WELLBEING | Forest Bathing – A Load Of Old Nonsense Or Is There Something To It?

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Move over Hygge, it’s time to embrace Shinrin-Yoku or Forest Bathing as it’s more commonly known. If you’ve never heard of it before, it basically means spending time in a forest and using all of your senses to tune in to the natural world around you and doing so provides stress-relieving benefits.

If you find other forms of meditation difficult, mindfulness in nature could help you disconnect and centre yourself.

forest bathing

What is Forest Bathing Exactly?

It originated in the 1980s in Japan following robust research and it now forms one of the basic cornerstones of wellbeing and healthcare in the country.

We’ve all seen the research that proves nature is beneficial to us – and if you haven’t, there are some references at the bottom of this page. From the cardio vascular benefits of walking, to the calming and renewing impact that being outdoors in the natural world can have.

Forest bathing

We’ve written several features ourselves over the last few years too on topics including walking meditation, wellbeing and why it’s important for children to spend more time outdoors.

My Experience Of Forest Bathing

Now I’ve got to admit it, I’ve been Forest Bathing for years, in fact, well before I even knew it was a thing. My house is right beside Brook Wood in the little Cheshire town that I live in. It’s not big, approximately 5 hectares of mixed woodland which includes a small stream and a woodland trail, but it’s right next to me and I’ve spent so much time in the woods that I have fondly come to regard one particular tree as ‘my’ tree.

Forest bathing and nature therapy

Whenever I’m stressed, I walk out of my front door and within a few minutes, I’m happily sat in ‘my’ tree, where I’ll stay for as long as I need in order to feel tension begin to leave my body.

I touch the tree and feel it under my palms, I sit there and isolate the sights and sounds of the wood, tuning in to what’s around me.

This refocuses of my attention, allowing me to begin tuning out the frantic cacophony of stress that’s inside my head.

Woodland beside a loch

Sometimes I’ll sit there for just 10 minutes and stare into space before I continue walking the woodland trail. Other times I’ll go into the woods just to sit there and have stayed there in ‘my’ tree for almost an hour.


When I first started doing it, I have to admit to feeling a bit self conscious, I mean, you expect to see kids in trees, but the sight of a grown woman randomly sitting in a tree on her own could prove a tad perplexing to the occasional dog-walkers who glance in the direction of my only partially hidden spot.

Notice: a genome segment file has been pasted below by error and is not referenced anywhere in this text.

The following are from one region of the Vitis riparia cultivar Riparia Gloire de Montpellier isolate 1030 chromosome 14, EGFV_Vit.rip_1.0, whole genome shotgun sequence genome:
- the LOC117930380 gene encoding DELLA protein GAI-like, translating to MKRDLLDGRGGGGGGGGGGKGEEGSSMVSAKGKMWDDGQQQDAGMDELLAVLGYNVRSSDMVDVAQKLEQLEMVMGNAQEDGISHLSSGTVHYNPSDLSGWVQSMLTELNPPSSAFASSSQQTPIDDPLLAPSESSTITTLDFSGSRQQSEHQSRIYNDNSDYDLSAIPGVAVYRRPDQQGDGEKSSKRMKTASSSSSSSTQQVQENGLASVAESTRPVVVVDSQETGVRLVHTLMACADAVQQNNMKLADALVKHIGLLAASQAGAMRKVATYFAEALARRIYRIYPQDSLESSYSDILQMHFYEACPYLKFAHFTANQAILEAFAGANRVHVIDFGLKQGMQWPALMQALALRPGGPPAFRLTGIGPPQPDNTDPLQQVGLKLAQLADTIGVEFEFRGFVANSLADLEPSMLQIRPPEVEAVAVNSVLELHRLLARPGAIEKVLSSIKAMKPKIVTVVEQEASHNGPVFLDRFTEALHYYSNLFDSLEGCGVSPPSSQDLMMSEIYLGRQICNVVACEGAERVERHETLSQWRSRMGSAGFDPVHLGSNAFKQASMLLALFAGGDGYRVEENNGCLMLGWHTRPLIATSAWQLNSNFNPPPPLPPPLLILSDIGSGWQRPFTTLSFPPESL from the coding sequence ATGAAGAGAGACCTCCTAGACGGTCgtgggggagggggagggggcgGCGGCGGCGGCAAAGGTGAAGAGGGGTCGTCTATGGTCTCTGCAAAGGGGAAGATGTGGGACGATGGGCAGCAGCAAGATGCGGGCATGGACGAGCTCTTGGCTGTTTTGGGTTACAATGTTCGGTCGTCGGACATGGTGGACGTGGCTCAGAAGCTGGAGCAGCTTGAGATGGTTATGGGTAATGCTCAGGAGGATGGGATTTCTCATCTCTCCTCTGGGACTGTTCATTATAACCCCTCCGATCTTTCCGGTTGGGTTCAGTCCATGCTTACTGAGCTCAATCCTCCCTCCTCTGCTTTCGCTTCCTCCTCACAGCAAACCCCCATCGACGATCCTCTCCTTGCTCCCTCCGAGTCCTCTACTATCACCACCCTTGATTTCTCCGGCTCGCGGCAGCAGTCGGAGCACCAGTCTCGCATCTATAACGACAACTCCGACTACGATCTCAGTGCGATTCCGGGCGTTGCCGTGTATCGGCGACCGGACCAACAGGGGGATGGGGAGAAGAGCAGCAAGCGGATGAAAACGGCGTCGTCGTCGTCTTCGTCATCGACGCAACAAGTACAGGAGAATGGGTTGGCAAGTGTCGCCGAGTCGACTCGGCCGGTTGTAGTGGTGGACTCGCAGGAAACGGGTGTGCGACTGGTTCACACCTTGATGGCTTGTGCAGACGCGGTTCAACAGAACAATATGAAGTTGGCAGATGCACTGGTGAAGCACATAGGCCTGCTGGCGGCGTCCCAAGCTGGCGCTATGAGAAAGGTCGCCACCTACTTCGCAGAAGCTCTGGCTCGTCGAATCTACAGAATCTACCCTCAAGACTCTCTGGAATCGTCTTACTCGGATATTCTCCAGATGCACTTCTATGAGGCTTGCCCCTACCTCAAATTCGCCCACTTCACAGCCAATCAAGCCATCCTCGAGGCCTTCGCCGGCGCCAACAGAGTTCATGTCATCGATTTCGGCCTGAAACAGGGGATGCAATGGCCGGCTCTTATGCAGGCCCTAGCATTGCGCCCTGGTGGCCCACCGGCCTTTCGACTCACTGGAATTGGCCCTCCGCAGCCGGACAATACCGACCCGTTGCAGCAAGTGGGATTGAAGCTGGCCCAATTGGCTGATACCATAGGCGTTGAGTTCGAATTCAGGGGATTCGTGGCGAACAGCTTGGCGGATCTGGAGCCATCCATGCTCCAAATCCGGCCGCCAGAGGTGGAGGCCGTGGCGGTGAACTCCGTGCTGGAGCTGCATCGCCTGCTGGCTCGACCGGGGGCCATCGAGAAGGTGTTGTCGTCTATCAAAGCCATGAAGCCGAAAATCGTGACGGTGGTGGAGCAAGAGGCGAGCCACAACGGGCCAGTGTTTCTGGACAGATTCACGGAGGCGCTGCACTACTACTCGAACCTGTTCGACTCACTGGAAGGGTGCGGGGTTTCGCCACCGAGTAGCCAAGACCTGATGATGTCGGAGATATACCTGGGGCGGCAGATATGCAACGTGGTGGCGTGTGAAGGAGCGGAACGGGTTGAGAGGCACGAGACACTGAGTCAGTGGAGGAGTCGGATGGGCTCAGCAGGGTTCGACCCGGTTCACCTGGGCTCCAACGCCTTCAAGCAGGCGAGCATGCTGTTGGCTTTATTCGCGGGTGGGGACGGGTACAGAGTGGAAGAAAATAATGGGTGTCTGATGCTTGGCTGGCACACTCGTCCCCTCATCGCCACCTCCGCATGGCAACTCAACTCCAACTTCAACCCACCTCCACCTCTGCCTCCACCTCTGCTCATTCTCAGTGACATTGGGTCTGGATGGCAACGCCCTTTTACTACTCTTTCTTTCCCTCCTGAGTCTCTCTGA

Eventually though I let go of that worry, and continue to go and sit there whenever I feel the need to. I’ve even sat there in the pouring rain and loved every minute of it.

Mindfulness in nature

What Are The Benefits Of Forest Bathing?

When we are in tune with ourselves and we listen, we instinctively know what to do to ease a tangle of thoughts and knots of stress.

So do I think there’s something in Forest Bathing? Absolutely, and most of us outdoor loving types will tell you with absolute conviction that spending time outdoors isn’t just beneficial physically, but from a wellbeing and even a spiritual perspective, it’s essential.

Don’t make the mistake of believing you need to be a hippy who talks to trees to get something out of Forest Bathing though, when you boil it down, the premise is simple.

Forest bathing and nature therapy

You’re taking time to tune your senses into the natural world, which is scientifically proven to have a stress-relieving effect.

When the Japanese government carried out research back in the 80s, they concluded that spending a couple of hours in a forest could reduce blood pressure and lower levels of cortisol (the stress hormone), but amazingly they also found that phytoncides, the chemicals released by trees, could boost the immune system due to its anti-microbial effects.

So perhaps us tree-hugging types aren’t quite as daft as we might look after all?

Nature therapy wellbeing

Nature Therapy Research & References

Share Your Thoughts On Forest Bathing

In the comments below let us know what your thoughts are. Do you think it’s just a fad or just hippy nonsense? Perhaps you’ve tried it, or like me have been doing it for years without even realising? We’d love to know!

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Shell Robshaw-Bryan
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